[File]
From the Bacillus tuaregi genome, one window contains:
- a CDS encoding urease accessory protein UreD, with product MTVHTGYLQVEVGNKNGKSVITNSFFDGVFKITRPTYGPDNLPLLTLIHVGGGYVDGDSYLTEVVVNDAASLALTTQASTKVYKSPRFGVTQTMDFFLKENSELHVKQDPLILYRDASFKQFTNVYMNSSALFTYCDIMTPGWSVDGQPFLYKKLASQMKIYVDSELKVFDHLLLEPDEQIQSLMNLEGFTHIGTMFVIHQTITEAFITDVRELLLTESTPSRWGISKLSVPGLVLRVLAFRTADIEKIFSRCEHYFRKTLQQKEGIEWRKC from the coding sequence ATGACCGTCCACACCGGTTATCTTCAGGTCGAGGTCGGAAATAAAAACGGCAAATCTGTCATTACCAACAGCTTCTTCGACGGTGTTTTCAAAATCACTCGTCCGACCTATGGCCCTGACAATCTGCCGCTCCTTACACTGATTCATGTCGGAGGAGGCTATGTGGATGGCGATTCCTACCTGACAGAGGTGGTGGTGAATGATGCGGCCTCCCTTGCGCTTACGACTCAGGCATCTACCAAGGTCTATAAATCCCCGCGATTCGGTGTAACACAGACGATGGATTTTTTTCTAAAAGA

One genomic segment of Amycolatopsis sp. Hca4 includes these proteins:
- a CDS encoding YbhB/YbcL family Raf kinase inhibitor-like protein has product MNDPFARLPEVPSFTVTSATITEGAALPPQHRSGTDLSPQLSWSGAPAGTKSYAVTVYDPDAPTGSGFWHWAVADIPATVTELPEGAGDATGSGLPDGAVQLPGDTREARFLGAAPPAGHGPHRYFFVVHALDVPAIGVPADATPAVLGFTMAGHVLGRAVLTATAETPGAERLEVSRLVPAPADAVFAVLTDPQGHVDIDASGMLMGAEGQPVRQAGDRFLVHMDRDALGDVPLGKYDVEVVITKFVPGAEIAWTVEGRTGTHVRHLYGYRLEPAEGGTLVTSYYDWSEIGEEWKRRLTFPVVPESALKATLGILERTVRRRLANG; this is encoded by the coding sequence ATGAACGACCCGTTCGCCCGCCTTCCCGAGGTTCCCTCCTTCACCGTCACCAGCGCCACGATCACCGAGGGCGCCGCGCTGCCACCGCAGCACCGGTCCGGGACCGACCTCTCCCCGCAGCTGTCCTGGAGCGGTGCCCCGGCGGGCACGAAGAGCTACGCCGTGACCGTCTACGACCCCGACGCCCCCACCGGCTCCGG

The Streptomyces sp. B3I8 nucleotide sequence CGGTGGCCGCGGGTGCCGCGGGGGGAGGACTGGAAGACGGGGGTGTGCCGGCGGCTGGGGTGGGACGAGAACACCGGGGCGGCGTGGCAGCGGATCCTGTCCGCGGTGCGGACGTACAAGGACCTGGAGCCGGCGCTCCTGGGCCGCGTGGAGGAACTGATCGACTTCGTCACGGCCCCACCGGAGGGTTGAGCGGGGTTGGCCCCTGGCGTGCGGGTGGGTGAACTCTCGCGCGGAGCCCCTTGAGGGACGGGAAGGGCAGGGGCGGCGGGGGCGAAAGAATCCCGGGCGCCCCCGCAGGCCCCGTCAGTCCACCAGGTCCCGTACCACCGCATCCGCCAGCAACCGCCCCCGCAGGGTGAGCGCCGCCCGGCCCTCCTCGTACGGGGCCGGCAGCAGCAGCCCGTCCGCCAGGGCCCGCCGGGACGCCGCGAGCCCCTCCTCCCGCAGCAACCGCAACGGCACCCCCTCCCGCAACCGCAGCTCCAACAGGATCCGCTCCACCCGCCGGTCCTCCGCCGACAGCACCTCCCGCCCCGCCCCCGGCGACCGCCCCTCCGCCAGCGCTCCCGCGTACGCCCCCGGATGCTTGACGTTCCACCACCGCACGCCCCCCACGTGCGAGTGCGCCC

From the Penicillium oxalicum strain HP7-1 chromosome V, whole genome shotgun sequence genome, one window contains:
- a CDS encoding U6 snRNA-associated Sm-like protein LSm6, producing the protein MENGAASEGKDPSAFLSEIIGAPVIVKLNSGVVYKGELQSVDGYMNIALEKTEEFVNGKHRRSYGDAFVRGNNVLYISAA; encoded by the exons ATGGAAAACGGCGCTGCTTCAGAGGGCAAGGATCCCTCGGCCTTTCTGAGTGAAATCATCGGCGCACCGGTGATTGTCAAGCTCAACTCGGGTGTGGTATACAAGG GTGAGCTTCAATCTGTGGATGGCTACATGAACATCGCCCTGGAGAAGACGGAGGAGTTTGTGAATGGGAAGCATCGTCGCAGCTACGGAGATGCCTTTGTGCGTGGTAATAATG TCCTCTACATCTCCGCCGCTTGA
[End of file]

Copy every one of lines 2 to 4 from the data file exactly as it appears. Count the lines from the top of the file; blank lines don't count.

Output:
- a CDS encoding urease accessory protein UreD, with product MTVHTGYLQVEVGNKNGKSVITNSFFDGVFKITRPTYGPDNLPLLTLIHVGGGYVDGDSYLTEVVVNDAASLALTTQASTKVYKSPRFGVTQTMDFFLKENSELHVKQDPLILYRDASFKQFTNVYMNSSALFTYCDIMTPGWSVDGQPFLYKKLASQMKIYVDSELKVFDHLLLEPDEQIQSLMNLEGFTHIGTMFVIHQTITEAFITDVRELLLTESTPSRWGISKLSVPGLVLRVLAFRTADIEKIFSRCEHYFRKTLQQKEGIEWRKC from the coding sequence ATGACCGTCCACACCGGTTATCTTCAGGTCGAGGTCGGAAATAAAAACGGCAAATCTGTCATTACCAACAGCTTCTTCGACGGTGTTTTCAAAATCACTCGTCCGACCTATGGCCCTGACAATCTGCCGCTCCTTACACTGATTCATGTCGGAGGAGGCTATGTGGATGGCGATTCCTACCTGACAGAGGTGGTGGTGAATGATGCGGCCTCCCTTGCGCTTACGACTCAGGCATCTACCAAGGTCTATAAATCCCCGCGATTCGGTGTAACACAGACGATGGATTTTTTTCTAAAAGA

One genomic segment of Amycolatopsis sp. Hca4 includes these proteins:
- a CDS encoding YbhB/YbcL family Raf kinase inhibitor-like protein has product MNDPFARLPEVPSFTVTSATITEGAALPPQHRSGTDLSPQLSWSGAPAGTKSYAVTVYDPDAPTGSGFWHWAVADIPATVTELPEGAGDATGSGLPDGAVQLPGDTREARFLGAAPPAGHGPHRYFFVVHALDVPAIGVPADATPAVLGFTMAGHVLGRAVLTATAETPGAERLEVSRLVPAPADAVFAVLTDPQGHVDIDASGMLMGAEGQPVRQAGDRFLVHMDRDALGDVPLGKYDVEVVITKFVPGAEIAWTVEGRTGTHVRHLYGYRLEPAEGGTLVTSYYDWSEIGEEWKRRLTFPVVPESALKATLGILERTVRRRLANG; this is encoded by the coding sequence ATGAACGACCCGTTCGCCCGCCTTCCCGAGGTTCCCTCCTTCACCGTCACCAGCGCCACGATCACCGAGGGCGCCGCGCTGCCACCGCAGCACCGGTCCGGGACCGACCTCTCCCCGCAGCTGTCCTGGAGCGGTGCCCCGGCGGGCACGAAGAGCTACGCCGTGACCGTCTACGACCCCGACGCCCCCACCGGCTCCGG